Exclusive: Taylor Devices CEO Talks Recent Earthquakes, Cold War History
Taylor Devices, Inc. (NASDAQ: TAYD) is a name many investors aren't necessarily familiar with, although this should change based on not only the company's interesting history and value proposition to society, but the fact that shares are up nearly 60 percent over the past year.
Taylor Devices is a U.S.-based company that manufacturers and sells shock absorption, rate control and energy storage devices for use in machines, equipment and structures.
Benzinga had an opportunity to chat with Taylor Devices CEO Doug Taylor about his company's history and how it helps dealing with earthquakes.
History & Present Day
Taylor told Benzinga the company was originally tasked with providing protection to large U.S. military systems, ships, missile bases and other installations against a nuclear attack during the Cold War. Once the Cold War ended in the 1990s, the U.S. government granted the company permission to sell its technology to the general public.
"The government kind of chuckled at us, okay, how are you going to sell a nuclear weapons isolator to the public?" he said. "Well, the answer was for earthquake protection. So the basic product we sell now for protecting buildings and bridges against earthquake damage is a combination of what was used during the Cold War to protect our weapons systems combined with a few things we learned with NASA on the space shuttle program."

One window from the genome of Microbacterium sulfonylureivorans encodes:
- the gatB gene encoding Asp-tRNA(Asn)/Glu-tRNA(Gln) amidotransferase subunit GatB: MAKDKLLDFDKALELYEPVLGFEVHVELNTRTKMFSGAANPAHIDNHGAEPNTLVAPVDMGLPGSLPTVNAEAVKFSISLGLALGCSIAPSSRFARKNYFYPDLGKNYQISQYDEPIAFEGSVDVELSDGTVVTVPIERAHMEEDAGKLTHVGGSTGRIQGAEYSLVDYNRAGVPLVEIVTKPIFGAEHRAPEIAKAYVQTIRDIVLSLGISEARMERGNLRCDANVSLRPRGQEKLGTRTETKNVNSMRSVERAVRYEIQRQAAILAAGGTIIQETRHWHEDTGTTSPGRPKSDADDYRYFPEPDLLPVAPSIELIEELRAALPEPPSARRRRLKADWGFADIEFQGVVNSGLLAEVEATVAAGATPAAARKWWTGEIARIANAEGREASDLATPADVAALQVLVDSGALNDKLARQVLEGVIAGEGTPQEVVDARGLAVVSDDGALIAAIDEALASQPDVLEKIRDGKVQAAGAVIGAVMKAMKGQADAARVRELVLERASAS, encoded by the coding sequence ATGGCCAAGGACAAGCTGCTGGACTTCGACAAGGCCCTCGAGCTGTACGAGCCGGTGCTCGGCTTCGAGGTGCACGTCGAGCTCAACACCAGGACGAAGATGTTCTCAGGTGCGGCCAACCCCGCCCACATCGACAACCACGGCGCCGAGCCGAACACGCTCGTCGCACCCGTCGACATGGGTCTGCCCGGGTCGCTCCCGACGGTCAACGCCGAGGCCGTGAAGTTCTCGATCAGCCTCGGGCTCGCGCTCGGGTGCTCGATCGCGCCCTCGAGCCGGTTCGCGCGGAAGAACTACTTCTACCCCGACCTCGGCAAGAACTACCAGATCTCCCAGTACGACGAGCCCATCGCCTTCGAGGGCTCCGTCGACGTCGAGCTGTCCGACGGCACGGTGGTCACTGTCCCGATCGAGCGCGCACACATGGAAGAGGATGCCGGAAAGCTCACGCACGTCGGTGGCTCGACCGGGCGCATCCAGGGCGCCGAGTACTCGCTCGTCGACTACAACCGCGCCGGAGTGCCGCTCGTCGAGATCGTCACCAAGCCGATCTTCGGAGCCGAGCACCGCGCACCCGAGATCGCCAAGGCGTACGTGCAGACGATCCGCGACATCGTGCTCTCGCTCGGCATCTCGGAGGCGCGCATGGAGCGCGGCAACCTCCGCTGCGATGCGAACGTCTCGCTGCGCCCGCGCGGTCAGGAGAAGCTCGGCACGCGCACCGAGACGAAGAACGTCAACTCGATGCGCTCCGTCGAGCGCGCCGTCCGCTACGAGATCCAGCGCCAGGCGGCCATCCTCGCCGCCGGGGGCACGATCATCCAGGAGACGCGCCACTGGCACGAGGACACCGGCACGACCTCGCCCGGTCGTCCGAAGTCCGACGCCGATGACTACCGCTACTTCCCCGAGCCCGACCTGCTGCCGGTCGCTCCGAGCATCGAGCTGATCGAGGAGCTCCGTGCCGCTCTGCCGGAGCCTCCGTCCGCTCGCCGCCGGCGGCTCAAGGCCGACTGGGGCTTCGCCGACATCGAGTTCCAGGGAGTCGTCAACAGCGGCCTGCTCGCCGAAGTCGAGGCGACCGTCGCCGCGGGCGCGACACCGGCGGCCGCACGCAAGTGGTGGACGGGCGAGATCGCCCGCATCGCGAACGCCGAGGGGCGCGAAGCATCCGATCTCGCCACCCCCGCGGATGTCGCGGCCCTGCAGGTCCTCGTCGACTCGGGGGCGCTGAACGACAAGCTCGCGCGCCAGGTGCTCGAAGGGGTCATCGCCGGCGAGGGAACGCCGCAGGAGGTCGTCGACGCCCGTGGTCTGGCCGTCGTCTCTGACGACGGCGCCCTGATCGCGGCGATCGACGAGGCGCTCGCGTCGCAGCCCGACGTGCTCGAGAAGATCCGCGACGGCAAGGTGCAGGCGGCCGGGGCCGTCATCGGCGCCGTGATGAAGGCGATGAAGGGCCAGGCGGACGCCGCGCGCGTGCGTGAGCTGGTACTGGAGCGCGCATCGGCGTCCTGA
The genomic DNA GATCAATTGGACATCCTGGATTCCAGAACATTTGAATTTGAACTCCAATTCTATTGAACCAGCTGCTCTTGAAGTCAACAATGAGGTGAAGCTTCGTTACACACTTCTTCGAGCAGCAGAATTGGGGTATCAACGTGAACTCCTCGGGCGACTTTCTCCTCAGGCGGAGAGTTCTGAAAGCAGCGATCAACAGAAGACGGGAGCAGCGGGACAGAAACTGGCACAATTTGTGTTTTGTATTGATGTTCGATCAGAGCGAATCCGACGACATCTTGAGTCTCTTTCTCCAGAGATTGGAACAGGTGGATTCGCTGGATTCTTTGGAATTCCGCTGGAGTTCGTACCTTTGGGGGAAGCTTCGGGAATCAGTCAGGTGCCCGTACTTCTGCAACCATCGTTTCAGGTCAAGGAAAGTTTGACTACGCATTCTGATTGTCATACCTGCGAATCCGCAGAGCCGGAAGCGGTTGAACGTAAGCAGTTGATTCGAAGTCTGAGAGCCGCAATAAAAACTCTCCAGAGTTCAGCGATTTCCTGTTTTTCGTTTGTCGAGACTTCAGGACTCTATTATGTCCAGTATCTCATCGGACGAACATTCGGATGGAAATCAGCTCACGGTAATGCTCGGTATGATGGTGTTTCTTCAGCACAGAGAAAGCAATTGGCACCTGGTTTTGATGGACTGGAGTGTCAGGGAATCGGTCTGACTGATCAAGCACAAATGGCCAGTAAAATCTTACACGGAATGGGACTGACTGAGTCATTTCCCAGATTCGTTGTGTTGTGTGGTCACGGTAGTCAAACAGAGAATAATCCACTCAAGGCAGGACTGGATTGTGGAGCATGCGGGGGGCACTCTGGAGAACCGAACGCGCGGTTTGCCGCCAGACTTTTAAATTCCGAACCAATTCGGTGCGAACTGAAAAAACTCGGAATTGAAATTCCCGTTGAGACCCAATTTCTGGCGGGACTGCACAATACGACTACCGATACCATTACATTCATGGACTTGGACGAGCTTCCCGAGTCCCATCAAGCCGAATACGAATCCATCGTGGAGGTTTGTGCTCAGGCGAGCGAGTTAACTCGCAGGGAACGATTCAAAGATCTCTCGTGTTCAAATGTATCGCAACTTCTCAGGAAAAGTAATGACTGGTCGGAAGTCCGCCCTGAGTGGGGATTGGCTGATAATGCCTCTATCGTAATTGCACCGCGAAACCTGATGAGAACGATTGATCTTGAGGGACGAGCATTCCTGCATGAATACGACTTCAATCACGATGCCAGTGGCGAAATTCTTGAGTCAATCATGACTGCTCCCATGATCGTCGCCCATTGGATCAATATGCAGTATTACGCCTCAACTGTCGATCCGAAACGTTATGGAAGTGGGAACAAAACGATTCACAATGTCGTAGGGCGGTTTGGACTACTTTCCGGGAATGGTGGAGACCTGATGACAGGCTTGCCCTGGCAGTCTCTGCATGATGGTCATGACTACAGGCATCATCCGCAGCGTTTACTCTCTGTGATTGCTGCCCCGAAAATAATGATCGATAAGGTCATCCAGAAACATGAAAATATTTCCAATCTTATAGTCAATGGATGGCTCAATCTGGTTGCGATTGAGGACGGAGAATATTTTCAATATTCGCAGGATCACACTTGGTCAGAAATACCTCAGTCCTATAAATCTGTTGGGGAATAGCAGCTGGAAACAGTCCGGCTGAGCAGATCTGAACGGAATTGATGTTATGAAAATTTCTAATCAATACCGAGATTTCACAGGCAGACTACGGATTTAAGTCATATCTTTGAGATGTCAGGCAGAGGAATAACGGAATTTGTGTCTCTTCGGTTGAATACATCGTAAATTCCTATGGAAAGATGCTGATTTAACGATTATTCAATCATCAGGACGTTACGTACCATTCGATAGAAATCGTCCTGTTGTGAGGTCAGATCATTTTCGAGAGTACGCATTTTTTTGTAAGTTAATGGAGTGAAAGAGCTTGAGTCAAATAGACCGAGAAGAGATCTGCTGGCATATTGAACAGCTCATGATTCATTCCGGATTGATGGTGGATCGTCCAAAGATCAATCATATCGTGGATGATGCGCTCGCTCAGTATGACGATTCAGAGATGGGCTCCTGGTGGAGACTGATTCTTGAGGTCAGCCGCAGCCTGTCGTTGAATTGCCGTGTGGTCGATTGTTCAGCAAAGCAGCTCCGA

Taylor said his company began collaborating with the National Center for Earthquake Engineering Research and after showcases the company's technology, business orders began to come in.
In fact, Taylor boasts that he sells seismic protection systems in which surgeons in California can actually perform brain surgery during an earthquake without feeling the effects. Overseas, the company outfitted Corning Incorporated (NYSE: GLW)'s facilities so the maker of glass screens for electronic devices can get through earthquakes without having production disturbed.
Taylor added that his company has provided earthquake related protection to more than 650 buildings and bridges across the world. Sixty to 70 percent of business is domestic with the balance across Asia, Taiwan, Japan and china.
An earthquake disaster in Italy claimed the lives of at least 247 people this week.
According to Taylor, the "worst place" for earthquakes in Europe is in Romania, as the Bucharest area has suffered from several earthquakes with a magnitude in the 8's. Adding to the danger is the fact that many buildings in the country are concrete, which is "very prone to coming down" in an earthquake, especially if it's an older building or hasn't been properly constructed.
On the other hand, steel framed buildings can bend and are more resilient to earthquakes.
In terms of Italy, there is a "minor earthquake zone" around the Mediterranean, but it's a lot worse in the Middle East region than it is in Italy. However, many buildings in Italy are quite old and made of concrete so an earthquake of a magnitude 6.1 could cause a lot of damage. By comparison, in a region such as California which is used to earthquakes, a similar magnitude earthquake won't even disrupt many from their tasks.
When asked what represents the next leg of growth for the company, Taylor pointed out that many developing countries are now developing cities. Many of these regions are in emerging markets, which are prone to earthquakes.
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